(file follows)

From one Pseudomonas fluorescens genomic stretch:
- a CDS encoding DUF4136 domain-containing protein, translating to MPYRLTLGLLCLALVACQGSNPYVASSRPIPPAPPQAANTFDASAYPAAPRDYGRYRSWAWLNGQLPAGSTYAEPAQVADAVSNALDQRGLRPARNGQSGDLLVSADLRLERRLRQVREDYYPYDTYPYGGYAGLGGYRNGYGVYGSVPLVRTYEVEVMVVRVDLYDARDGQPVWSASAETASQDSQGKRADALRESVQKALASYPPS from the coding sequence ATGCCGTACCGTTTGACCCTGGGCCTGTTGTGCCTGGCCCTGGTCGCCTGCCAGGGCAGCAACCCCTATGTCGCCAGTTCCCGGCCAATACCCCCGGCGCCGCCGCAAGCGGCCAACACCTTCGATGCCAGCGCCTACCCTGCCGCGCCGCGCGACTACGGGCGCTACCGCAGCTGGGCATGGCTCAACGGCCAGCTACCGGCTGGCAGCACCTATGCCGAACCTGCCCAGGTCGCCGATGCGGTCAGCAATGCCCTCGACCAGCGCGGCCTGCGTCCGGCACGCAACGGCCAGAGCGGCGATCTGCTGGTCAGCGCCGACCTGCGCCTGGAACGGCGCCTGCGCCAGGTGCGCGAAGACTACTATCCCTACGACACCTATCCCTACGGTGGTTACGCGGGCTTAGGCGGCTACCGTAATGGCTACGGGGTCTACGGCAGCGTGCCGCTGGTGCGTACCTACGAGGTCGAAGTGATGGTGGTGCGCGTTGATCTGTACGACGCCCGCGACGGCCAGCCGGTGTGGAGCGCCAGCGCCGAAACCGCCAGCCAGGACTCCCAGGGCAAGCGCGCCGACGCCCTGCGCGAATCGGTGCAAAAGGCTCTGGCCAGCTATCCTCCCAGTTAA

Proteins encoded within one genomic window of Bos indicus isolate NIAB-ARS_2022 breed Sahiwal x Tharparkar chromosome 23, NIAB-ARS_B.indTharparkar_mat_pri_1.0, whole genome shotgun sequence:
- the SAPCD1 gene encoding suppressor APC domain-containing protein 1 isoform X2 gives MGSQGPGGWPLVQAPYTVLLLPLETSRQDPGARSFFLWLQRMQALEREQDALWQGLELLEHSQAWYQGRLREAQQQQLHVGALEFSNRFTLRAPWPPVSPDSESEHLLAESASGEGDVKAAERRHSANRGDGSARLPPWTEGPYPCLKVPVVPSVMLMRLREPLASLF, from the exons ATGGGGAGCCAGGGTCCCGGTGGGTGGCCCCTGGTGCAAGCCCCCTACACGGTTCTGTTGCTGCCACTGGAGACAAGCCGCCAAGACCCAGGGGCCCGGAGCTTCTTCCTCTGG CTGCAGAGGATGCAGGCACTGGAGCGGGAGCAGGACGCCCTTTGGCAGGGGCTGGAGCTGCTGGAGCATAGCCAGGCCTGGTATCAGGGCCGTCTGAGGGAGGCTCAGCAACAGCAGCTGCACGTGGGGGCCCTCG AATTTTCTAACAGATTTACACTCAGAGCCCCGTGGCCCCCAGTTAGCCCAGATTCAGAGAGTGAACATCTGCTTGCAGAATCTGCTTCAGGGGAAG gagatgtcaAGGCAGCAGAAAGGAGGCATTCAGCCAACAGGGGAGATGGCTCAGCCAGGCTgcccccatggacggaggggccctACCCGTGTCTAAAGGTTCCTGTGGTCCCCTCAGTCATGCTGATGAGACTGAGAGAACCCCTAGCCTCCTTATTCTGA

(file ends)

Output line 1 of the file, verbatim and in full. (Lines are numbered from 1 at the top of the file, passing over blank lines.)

From one Pseudomonas fluorescens genomic stretch: